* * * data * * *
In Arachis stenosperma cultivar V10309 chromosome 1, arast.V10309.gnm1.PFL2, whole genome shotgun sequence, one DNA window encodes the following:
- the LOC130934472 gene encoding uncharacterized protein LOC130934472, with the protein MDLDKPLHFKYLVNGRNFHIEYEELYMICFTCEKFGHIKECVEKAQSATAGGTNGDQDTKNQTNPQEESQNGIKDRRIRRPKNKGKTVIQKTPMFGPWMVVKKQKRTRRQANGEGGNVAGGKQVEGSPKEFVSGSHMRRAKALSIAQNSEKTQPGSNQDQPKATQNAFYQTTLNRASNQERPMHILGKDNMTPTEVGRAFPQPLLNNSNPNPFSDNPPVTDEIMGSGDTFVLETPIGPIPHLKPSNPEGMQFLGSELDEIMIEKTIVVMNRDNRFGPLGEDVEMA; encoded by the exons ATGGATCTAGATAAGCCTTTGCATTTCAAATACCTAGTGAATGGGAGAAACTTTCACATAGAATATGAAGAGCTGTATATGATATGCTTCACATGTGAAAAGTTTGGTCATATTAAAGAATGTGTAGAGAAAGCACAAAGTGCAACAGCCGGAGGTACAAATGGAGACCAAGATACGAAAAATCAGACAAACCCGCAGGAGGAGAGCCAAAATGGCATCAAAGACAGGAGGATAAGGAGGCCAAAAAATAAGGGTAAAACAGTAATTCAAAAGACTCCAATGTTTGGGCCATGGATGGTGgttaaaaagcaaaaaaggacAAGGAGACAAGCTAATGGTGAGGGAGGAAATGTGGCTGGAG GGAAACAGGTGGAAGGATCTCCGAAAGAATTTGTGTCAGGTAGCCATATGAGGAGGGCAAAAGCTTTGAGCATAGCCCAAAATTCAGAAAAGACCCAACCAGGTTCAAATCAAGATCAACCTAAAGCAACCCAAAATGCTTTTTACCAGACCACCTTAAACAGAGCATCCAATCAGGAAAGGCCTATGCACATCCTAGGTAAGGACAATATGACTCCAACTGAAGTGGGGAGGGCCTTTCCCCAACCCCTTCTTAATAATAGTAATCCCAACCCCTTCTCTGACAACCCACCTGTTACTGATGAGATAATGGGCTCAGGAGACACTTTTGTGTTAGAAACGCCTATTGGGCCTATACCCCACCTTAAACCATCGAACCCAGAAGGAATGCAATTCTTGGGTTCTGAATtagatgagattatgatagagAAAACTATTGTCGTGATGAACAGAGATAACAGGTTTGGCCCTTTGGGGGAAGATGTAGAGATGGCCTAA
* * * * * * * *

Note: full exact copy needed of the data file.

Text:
In Arachis stenosperma cultivar V10309 chromosome 1, arast.V10309.gnm1.PFL2, whole genome shotgun sequence, one DNA window encodes the following:
- the LOC130934472 gene encoding uncharacterized protein LOC130934472, with the protein MDLDKPLHFKYLVNGRNFHIEYEELYMICFTCEKFGHIKECVEKAQSATAGGTNGDQDTKNQTNPQEESQNGIKDRRIRRPKNKGKTVIQKTPMFGPWMVVKKQKRTRRQANGEGGNVAGGKQVEGSPKEFVSGSHMRRAKALSIAQNSEKTQPGSNQDQPKATQNAFYQTTLNRASNQERPMHILGKDNMTPTEVGRAFPQPLLNNSNPNPFSDNPPVTDEIMGSGDTFVLETPIGPIPHLKPSNPEGMQFLGSELDEIMIEKTIVVMNRDNRFGPLGEDVEMA; encoded by the exons ATGGATCTAGATAAGCCTTTGCATTTCAAATACCTAGTGAATGGGAGAAACTTTCACATAGAATATGAAGAGCTGTATATGATATGCTTCACATGTGAAAAGTTTGGTCATATTAAAGAATGTGTAGAGAAAGCACAAAGTGCAACAGCCGGAGGTACAAATGGAGACCAAGATACGAAAAATCAGACAAACCCGCAGGAGGAGAGCCAAAATGGCATCAAAGACAGGAGGATAAGGAGGCCAAAAAATAAGGGTAAAACAGTAATTCAAAAGACTCCAATGTTTGGGCCATGGATGGTGgttaaaaagcaaaaaaggacAAGGAGACAAGCTAATGGTGAGGGAGGAAATGTGGCTGGAG GGAAACAGGTGGAAGGATCTCCGAAAGAATTTGTGTCAGGTAGCCATATGAGGAGGGCAAAAGCTTTGAGCATAGCCCAAAATTCAGAAAAGACCCAACCAGGTTCAAATCAAGATCAACCTAAAGCAACCCAAAATGCTTTTTACCAGACCACCTTAAACAGAGCATCCAATCAGGAAAGGCCTATGCACATCCTAGGTAAGGACAATATGACTCCAACTGAAGTGGGGAGGGCCTTTCCCCAACCCCTTCTTAATAATAGTAATCCCAACCCCTTCTCTGACAACCCACCTGTTACTGATGAGATAATGGGCTCAGGAGACACTTTTGTGTTAGAAACGCCTATTGGGCCTATACCCCACCTTAAACCATCGAACCCAGAAGGAATGCAATTCTTGGGTTCTGAATtagatgagattatgatagagAAAACTATTGTCGTGATGAACAGAGATAACAGGTTTGGCCCTTTGGGGGAAGATGTAGAGATGGCCTAA